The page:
Monday, March 24, 2014

Fairsted Kitchen a Homey Addition to Brookline Dining Scene

Open since last fall, Fairsted Kitchen is one of a number of restaurants (along with Tim Maslow’s much-ballyhooed Ribelle and Barcelona Wine Bar) that have re-vitalized what was once a relatively stagnant Washington Square neighborhood dining scene. Don’t let the eatery’s cozy, charming interior fool you – the cuisine that’s coming out of this kitchen is some of the most innovative, exciting fare in the Boston area.

The restaurant’s ambience is quaint, resembling a small antique home and seating only 47 customers. A small bar greets patrons who push their way through curtains, while most are seated a little too tightly together and dine communally against the dining room walls, which are painted and papered in gold and turquoise colors. Pendants hanging from the ceiling add to the New England charm of the place, which is evident in lots of items at Fairsted, including an antique clear glass punch bowl used to playfully pour a cocktail filled with rum and black tea into small tea cups. Our waitress explains that all of the china and tableware have been discovered by the owner at local flea markets. Flea market-to-table dining, anyone? It goes to show that it’s casualness, and not pretentiousness, that Fairsted successfully aims for and achieves. One small quibble: the loud music seems out of place with the restaurant’s restrained vibe, and makes for somewhat challenging conversation.

Portions range from snacks and sides ($8), small (appetizers at $13), large (entrees from $19-$33), and table (family-style dining, including braised oxtail at $51 and chateaubriand at $85). Executive Chef W. Scott Osif’s cuisine is tinged with influences from across the globe. We start with a small tasting, the pig’s head lettuce wrap, which is a bona fide steal at $5 and far less ‘offal’ than the name suggests. The pork is breaded and fried into a crisp round with carrots, daikon, and cilantro. I’m guessing there’s harissa or a spice or some sort that is cooked into the fried meat, since it gives of an unexpected, sweat-inducing, yet welcomed burst of heat. I would have preferred that heat emanate from a sauce, if only to add some balance to the overall texture of the dish, which was a tad too dry to my liking. Other snacks were superb, starting with a nod to the French in the form of savory, deep-fried cod beignets, which possessed a crispy exterior brimming with a moist, white fish interior. The fritters swim in a pool of zesty, smoked tomato confict for dipping, and provide nice balance to the sweetness of the fried shell coating. Equally enticing is the Middle Eastern-inspired hummus – a light, bright, velvety chickpea spread that also incorporates unique ingredients such as pickled fennel and pine nuts for contrast in texture, all of which can be enjoyed atop thin, crunchy sourdough crostinis.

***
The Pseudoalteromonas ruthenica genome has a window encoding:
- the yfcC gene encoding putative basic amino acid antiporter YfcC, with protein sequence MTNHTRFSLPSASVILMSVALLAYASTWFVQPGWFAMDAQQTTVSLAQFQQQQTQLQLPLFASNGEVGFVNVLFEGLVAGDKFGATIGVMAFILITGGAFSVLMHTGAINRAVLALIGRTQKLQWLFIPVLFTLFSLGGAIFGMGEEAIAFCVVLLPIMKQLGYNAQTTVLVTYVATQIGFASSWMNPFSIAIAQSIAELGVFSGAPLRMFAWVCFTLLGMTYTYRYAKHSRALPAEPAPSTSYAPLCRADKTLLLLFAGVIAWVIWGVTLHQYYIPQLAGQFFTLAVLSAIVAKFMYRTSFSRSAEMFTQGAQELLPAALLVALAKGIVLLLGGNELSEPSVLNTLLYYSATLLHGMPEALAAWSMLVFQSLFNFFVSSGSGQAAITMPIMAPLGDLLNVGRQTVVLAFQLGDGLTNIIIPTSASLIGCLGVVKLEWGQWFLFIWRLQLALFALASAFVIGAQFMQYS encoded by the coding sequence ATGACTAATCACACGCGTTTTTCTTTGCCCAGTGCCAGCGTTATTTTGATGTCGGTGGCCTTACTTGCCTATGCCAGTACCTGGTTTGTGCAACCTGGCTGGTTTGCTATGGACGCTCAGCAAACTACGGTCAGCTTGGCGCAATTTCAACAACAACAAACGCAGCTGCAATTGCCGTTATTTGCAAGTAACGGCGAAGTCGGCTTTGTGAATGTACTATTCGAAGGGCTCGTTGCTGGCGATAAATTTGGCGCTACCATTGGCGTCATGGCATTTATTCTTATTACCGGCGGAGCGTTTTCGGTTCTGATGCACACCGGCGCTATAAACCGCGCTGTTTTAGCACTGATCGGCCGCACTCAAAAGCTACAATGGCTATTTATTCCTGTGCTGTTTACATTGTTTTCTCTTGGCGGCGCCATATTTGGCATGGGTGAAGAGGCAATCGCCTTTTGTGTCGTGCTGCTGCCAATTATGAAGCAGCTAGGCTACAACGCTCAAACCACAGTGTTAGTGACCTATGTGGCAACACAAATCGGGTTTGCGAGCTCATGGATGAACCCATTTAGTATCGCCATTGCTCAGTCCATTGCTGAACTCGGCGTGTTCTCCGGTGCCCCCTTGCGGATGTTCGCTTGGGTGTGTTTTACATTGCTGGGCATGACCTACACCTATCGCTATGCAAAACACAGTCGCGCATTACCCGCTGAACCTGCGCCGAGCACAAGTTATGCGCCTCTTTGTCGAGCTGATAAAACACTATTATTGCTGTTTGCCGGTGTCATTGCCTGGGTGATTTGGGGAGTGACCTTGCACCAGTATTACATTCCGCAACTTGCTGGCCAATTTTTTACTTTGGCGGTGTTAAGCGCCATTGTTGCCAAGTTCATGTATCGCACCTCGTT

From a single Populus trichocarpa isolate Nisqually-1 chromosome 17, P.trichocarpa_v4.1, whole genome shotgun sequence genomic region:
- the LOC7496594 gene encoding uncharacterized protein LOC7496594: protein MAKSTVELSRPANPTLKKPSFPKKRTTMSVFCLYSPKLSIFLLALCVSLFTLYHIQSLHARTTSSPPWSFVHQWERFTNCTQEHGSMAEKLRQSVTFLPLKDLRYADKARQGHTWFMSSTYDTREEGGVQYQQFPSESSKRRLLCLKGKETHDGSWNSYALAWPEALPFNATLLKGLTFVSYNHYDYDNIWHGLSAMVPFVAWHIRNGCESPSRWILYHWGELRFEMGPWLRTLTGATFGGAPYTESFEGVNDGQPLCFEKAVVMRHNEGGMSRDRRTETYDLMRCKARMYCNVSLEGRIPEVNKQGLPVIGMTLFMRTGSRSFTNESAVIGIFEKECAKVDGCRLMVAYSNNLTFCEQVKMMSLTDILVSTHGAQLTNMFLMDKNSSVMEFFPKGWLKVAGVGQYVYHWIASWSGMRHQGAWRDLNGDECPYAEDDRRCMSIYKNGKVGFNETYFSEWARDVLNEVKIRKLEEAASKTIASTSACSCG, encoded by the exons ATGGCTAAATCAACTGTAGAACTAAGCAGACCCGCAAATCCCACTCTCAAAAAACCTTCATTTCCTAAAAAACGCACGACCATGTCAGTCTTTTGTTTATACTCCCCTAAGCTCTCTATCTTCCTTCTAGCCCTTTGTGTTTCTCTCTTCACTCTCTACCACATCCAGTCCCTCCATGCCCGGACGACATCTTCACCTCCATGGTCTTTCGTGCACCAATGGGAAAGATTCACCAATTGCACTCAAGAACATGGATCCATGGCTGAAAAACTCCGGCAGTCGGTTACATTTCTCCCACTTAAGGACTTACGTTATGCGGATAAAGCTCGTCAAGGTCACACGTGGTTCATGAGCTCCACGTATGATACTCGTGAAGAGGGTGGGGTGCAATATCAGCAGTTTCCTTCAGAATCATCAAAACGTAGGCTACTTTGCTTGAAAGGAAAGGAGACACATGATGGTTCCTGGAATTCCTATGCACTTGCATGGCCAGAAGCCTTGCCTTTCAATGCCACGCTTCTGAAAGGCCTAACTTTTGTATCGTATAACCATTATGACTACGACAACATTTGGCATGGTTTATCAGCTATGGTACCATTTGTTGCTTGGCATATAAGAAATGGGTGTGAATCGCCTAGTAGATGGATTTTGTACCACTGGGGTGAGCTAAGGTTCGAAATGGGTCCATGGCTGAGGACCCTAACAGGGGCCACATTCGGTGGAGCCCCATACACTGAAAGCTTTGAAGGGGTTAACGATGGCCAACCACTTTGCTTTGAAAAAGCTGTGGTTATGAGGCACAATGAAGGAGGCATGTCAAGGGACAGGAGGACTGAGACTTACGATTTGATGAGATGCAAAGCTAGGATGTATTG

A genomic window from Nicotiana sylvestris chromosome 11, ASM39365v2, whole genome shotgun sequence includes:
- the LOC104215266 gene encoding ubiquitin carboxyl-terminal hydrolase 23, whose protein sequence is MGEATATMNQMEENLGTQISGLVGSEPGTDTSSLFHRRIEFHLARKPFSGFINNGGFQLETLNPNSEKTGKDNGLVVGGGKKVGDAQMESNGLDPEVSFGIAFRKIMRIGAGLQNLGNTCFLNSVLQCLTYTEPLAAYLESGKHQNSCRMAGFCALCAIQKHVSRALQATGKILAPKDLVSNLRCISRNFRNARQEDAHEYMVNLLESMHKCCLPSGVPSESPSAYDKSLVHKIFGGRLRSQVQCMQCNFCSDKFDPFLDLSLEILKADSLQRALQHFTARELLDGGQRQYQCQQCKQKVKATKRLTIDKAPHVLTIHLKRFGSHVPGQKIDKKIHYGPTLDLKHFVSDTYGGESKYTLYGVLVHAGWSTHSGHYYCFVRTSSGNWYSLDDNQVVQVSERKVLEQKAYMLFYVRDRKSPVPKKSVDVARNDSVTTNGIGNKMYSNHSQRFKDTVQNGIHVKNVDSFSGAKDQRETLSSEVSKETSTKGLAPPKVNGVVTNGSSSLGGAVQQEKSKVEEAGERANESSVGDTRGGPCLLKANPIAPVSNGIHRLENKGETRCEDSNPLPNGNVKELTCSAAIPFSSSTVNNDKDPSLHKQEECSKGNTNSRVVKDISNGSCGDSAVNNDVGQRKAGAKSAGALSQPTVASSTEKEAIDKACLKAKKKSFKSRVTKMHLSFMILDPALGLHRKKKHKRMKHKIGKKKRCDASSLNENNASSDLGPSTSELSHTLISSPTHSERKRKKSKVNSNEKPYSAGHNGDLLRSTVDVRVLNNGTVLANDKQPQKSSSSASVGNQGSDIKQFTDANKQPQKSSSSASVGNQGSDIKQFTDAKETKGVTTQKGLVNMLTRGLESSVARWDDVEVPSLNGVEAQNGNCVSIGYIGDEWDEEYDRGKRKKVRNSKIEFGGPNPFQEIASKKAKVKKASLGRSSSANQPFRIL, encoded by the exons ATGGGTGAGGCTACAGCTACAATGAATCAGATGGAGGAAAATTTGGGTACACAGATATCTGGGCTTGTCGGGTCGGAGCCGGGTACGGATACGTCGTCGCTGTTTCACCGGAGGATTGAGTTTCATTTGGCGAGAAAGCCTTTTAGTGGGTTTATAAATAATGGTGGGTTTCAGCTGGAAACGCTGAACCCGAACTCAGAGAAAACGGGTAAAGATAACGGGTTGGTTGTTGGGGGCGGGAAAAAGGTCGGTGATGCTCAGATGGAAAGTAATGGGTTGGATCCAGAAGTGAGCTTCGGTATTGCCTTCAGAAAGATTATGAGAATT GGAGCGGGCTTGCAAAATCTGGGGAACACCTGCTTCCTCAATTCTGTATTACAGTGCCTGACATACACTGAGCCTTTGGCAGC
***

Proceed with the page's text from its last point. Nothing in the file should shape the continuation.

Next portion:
Small plates did not disappoint, either. The ricotta gnocchi were perfectly cooked al dente and duck confit added richness and a touch of saltiness that nicely balanced out the sweetness of the parmesan reggiano in which the pasta was melted. And just to demonstrate how Chef Osif routinely turns traditional foreign fare on its head, he even incorporates kohlrabi, a German turnip, into what is a traditionally Italian pasta dish. And you haven’t lived until you savor the delectable cumin-infused lamb ribs, tender, deeply-charred fleshes of meat that fall off of the bone, whose flavors are further enhanced when dipped in spicy vinegar sauce, a welcomed umami flavor from Asia.

An entrée of smoked duck is also good, if somewhat of a letdown, as the medium-rear cooked meat seemed a tad cold while the accompanying crispy potato pancake was excessively salty.

Dessert offerings are slim but worthy. A chocolate mousse is an airier alternative to denser versions I’ve sampled, but sadly, the cardamom-infused whipped cream added barely discernable traces of the spice I had hoped would counter the bitterness of the chocolate. Fortunately, in the absence of an espresso machine, a French press coffee provided a nice, personal touch.

Cocktails both innovative in name and ingredients adorn the menu. No Sleep Till Brookline , mixed with Bourbon Amaro Montenegro, lemon, sugar, and bitters, is a libation that would make the Beastie Boys proud, and in the fun spirit that Fairsted’s cocktail program emits, would keep anyone rockin’ on and on ‘till the break of dawn. So, too, would other concoctions that gleefully mix Spanish sherry and sweet vermouth over ice. The extensive wine selection is impressive, ranging from a Sparkling Malbec to more hidden jewels such as a 2009 Dignac Peljesac hailing from Croatia. Fairsted’s beer selection is equally enticing, including four beers on draft from Jack’s Abby Brewing based out of Framingham, which includes the Smoke and Dagger ($6), one of the smoked schwarzbiers that are now the drink du jour, as well as the Framinghammer, a Baltic porter. Other intriguing bottles include the potent Andescher Dunkel out of Germany and a St. Louis Cherry produced in Belgium.

While the service at Fairsted was good, I felt somewhat let down by the hype surrounding the staff’s exceptional level of hospitality. While Boston Globe food critic Devra First sang the restaurant’s praises in this regard, I ask you this: what hospitable host keeps its guests waiting nearly twenty minutes before taking a drink order, goes prolonged stretches without refilling water glasses, and then politely, yet prematurely ushers them out shortly after their meals have concluded so that another party may take their table?

Overall, I left Fairsted Kitchen more impressed with its globe-trotting, bold cuisine than with its service. It’s the food, and not the overly-hyped hospitality, that shines brightest and makes Fairsted a dining destination worth writing home about.